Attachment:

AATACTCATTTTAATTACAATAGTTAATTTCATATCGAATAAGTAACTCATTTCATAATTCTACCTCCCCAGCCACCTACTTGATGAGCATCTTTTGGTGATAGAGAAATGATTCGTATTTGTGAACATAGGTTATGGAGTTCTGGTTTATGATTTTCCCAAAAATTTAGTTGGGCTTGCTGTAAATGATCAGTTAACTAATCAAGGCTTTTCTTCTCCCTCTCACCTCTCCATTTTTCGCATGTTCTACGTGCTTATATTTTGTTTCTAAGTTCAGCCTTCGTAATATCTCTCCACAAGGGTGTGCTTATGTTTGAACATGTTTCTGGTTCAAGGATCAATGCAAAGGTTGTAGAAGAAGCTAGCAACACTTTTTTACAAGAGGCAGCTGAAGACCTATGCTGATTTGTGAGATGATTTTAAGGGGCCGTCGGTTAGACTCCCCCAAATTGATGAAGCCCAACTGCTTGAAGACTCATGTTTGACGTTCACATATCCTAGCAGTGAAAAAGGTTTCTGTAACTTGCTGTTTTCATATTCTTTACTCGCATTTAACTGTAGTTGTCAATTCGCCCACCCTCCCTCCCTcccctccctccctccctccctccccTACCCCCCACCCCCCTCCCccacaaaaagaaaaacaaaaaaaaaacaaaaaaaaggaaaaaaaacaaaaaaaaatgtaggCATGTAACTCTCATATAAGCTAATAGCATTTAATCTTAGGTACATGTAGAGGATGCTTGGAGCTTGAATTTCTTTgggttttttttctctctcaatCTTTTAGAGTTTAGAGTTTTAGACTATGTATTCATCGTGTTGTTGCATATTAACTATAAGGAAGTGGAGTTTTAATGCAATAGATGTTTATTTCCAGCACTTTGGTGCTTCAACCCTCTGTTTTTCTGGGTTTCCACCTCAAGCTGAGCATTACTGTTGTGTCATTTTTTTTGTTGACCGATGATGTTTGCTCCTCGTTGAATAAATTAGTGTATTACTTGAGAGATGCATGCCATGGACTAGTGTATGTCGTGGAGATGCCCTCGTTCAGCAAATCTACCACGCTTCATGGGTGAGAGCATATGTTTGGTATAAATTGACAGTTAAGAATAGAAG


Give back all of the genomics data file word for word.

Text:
AATACTCATTTTAATTACAATAGTTAATTTCATATCGAATAAGTAACTCATTTCATAATTCTACCTCCCCAGCCACCTACTTGATGAGCATCTTTTGGTGATAGAGAAATGATTCGTATTTGTGAACATAGGTTATGGAGTTCTGGTTTATGATTTTCCCAAAAATTTAGTTGGGCTTGCTGTAAATGATCAGTTAACTAATCAAGGCTTTTCTTCTCCCTCTCACCTCTCCATTTTTCGCATGTTCTACGTGCTTATATTTTGTTTCTAAGTTCAGCCTTCGTAATATCTCTCCACAAGGGTGTGCTTATGTTTGAACATGTTTCTGGTTCAAGGATCAATGCAAAGGTTGTAGAAGAAGCTAGCAACACTTTTTTACAAGAGGCAGCTGAAGACCTATGCTGATTTGTGAGATGATTTTAAGGGGCCGTCGGTTAGACTCCCCCAAATTGATGAAGCCCAACTGCTTGAAGACTCATGTTTGACGTTCACATATCCTAGCAGTGAAAAAGGTTTCTGTAACTTGCTGTTTTCATATTCTTTACTCGCATTTAACTGTAGTTGTCAATTCGCCCACCCTCCCTCCCTcccctccctccctccctccctccccTACCCCCCACCCCCCTCCCccacaaaaagaaaaacaaaaaaaaaacaaaaaaaaggaaaaaaaacaaaaaaaaatgtaggCATGTAACTCTCATATAAGCTAATAGCATTTAATCTTAGGTACATGTAGAGGATGCTTGGAGCTTGAATTTCTTTgggttttttttctctctcaatCTTTTAGAGTTTAGAGTTTTAGACTATGTATTCATCGTGTTGTTGCATATTAACTATAAGGAAGTGGAGTTTTAATGCAATAGATGTTTATTTCCAGCACTTTGGTGCTTCAACCCTCTGTTTTTCTGGGTTTCCACCTCAAGCTGAGCATTACTGTTGTGTCATTTTTTTTGTTGACCGATGATGTTTGCTCCTCGTTGAATAAATTAGTGTATTACTTGAGAGATGCATGCCATGGACTAGTGTATGTCGTGGAGATGCCCTCGTTCAGCAAATCTACCACGCTTCATGGGTGAGAGCATATGTTTGGTATAAATTGACAGTTAAGAATAGAAG